Coronavirus: a cultural escape goat or the next Big Five

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This article was exclusively written for The European Sting by Mr. Guilherme Wandall, currently in the fourth semester of medicine at FURB in Brazil. He is affiliated to the International Federation of Medical Students Associations (IFMSA), cordial partner of The Sting. The opinions expressed in this piece belong strictly to the writer and do not necessarily reflect IFMSA’s view on the topic, nor The European Sting’s one.


Along humankind history, there were five major events relating to major extinctions: The Big Five, as known in the academic vernacular, were moments in which life on earth was on the brink of closure, evident by the loss of fossil record of the majority of living species (1). Although, the last big purges are associated with environmental changes, the next one may be related to a lack of proper health habits from large populations.

Reports of the outbreak of coronavirus started in the beginning of 2020, when the Chinese population of Wuhan started suffering the affects of the circulation of the virus by transmission of the pathogenic agent by the air (2). Soon enough, Wuhan had eyes from all around the globe from day to night, questioning about the health of its population.

At the start, the main goal was to contain the spread of the virus: flights were cancelled, masks were distributed, China had become the most dangerous place on earth in 2020. Naturally, the thought of an imminent extinction, the next Big Five, was enough motivation to kickstart the development of vaccines and treatment. But others didn’t find enough resolution in that, because they felt that China needed to be responsible for this outbreak.

Similar to the Ebola crisis by the end of 2013 (3), the consumption of animals -manly bats- is focused to be a possible benchmark for the disaster (4). Whoever, solid proof of including certain animals as a part of someone’s diet being the cause of these viruses doesn’t come to daylight. In this context, the circulation of intel accusing the cultural meal plan as the source of the potential Big Sixth is just an excuse for defamation of the culture in Wuhan.

Making another parallel to Africa’s Ebola situation, while the public awareness raises capital for the management of a cure, there’s collateral damage being done to the way the world perceives the host of these diseases. As an example, Canada and the US have a clear a dichotomy when handling this scenario: while Canada doesn’t impose travel restrictions, the US creates a state of fear on its population by closing flights (5).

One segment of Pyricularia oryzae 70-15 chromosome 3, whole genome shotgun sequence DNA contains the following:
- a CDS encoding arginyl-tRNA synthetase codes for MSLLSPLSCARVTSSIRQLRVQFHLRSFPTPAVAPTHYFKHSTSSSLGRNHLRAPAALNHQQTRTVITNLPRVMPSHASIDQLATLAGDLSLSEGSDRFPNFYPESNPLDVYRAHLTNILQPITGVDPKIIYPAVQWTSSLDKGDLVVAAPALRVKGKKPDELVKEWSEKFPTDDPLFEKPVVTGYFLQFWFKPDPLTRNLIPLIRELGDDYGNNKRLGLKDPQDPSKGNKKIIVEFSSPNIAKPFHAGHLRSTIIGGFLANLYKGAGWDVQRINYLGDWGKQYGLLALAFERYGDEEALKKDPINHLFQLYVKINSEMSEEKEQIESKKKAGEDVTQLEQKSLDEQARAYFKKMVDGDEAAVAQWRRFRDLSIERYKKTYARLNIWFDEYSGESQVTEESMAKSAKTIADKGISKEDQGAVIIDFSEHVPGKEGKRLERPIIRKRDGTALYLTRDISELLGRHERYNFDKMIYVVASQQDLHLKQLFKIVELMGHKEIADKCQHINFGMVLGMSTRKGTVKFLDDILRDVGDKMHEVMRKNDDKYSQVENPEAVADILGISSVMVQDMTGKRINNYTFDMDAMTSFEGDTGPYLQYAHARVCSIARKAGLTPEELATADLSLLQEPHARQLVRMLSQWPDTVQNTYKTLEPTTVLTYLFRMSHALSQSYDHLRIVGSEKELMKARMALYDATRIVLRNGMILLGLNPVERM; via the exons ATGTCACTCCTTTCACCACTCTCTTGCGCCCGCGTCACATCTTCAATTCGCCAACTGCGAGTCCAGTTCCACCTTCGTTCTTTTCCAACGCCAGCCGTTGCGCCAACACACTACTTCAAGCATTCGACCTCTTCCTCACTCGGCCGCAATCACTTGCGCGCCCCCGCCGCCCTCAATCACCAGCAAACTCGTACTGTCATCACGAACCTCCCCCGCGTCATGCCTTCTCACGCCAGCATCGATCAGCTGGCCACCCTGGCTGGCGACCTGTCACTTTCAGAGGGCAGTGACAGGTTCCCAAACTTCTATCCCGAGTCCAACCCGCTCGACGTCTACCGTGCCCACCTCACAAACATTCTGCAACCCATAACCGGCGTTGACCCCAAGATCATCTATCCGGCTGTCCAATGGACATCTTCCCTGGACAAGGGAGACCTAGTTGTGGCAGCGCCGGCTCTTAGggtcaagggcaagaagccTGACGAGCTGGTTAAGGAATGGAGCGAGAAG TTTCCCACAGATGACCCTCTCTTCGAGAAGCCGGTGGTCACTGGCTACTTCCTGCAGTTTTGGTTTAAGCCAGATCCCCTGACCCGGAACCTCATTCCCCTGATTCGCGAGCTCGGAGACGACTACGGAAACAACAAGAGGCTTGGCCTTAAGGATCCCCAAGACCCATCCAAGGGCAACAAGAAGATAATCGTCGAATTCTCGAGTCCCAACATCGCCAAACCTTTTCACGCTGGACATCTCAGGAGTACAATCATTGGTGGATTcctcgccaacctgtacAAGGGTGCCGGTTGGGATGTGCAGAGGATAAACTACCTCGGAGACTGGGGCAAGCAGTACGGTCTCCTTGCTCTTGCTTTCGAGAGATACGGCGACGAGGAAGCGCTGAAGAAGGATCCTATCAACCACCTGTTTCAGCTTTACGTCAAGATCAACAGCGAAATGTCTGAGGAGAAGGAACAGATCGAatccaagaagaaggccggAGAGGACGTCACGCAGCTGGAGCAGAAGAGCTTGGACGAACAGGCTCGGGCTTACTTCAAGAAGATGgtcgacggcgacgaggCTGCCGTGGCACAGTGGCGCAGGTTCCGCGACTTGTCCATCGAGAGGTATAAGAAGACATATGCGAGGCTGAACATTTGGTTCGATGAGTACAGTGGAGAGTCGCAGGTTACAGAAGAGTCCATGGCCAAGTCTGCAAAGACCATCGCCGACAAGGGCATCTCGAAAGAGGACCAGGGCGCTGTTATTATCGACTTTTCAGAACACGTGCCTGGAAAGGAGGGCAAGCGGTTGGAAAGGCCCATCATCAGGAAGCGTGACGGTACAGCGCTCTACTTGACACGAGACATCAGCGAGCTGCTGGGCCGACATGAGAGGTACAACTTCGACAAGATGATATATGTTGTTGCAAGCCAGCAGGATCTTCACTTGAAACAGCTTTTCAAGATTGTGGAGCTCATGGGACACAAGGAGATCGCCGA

The fear of the next big extinction being used as an excuse to create mythos about the culture of China is fully encapsulated on the viral video of a Chinese woman eating bat soup (6). There’s close to zero information validating the video, with backlash from the people of Wuhan clamming the lack of correlation between the virus and bat soup (7).

In conclusion, the coronavirus needs constant vigilance from the world in order to have a proper closure, vaccines and cures may seem farfetched, but the mutual interest worldwide is reassuring to at least some progress to be made. Nonetheless, the use of fear as a means to cause hostility toward the culture of the virus host, and even creating myths about it, is a complete antithesis to the previous point.

References

  1. Murca JAIME. The big five mass extinctions [Internet]. Cosmos; 2018 Feb 15 [cited 2020 Feb 9]. Available from: https://cosmosmagazine.com/palaeontology/big-five-extinctions
  2. Wetsman Nicole. Everything you need to know about the coronavirus from China [Internet]. THE VERGE; 2020 Jan 30 [cited 2020 Feb 9]. Available from: https://www.theverge.com/2020/1/23/21078457/coronavirus-outbreak-china-wuhan-quarantine-who-sars-cdc-symptoms-risk
  3. Coltart, C. E., Lindsey, B., Ghinai, I., Johnson, A. M., & Heymann, D. L. (2017). The Ebola outbreak, 2013-2016: old lessons for new epidemics. Philosophical transactions of the Royal Society of London. Series B, Biological sciences372(1721), 20160297. doi:10.1098/rstb.2016.0297
  4. De Nys, H. M., Kingebeni, P., Keita, A. K., Butel, C., Thaurignac, G., Villabona-Arenas, C….Peeters, M. (2018). Survey of Ebola Viruses in Frugivorous and Insectivorous Bats in Guinea, Cameroon, and the Democratic Republic of the Congo, 2015–2017. Emerging Infectious Diseases24(12), 2228-2240. https://dx.doi.org/10.3201/eid2412.180740.
  5. Coronavirus: China says U.S. action ‘spreading fear’ as mainland death toll hits 361 [Internet]. Politico; 2020 Mar 02 [cited 2020 Feb 9]. Available from: https://www.politico.com/news/2020/02/03/coronavirus-china-says-us-action-spreading-fear-as-mainland-death-toll-hits-361-110456
  6. Is bat soup a delicacy in China? We debunk a rumour on the origin of the coronavirus [Internet]. The Observers; 2020 Mar 02 [cited 2020 Feb 9]. Available from: https://observers.france24.com/en/20200203-china-coronavirus-bat-soup-debunk-videos-viral-palau-indonesia
  7. Palmer James. Don’t Blame Bat Soup for the Wuhan Virus [Internet]. Foreign Policy; 2020 Jan 27 [cited 2020 Feb 9]. Available from: https://foreignpolicy.com/2020/01/27/dont-blame-bat-soup-f

About the author

Guilherme Wandall is currently in the fourth semester of medicine at FURB in Brazil. He
discovered IFMSA in a symposium, and since then, he’s decided to partake in the projects available to extend his curriculum and for their well spirited nature. Being a college student in the first year of medicine make him feel disconnected from the rest of the world, since most of the work revolves around theory and understanding the basics. A chance to discuss contemporary events is a necessary breath of fresh air.

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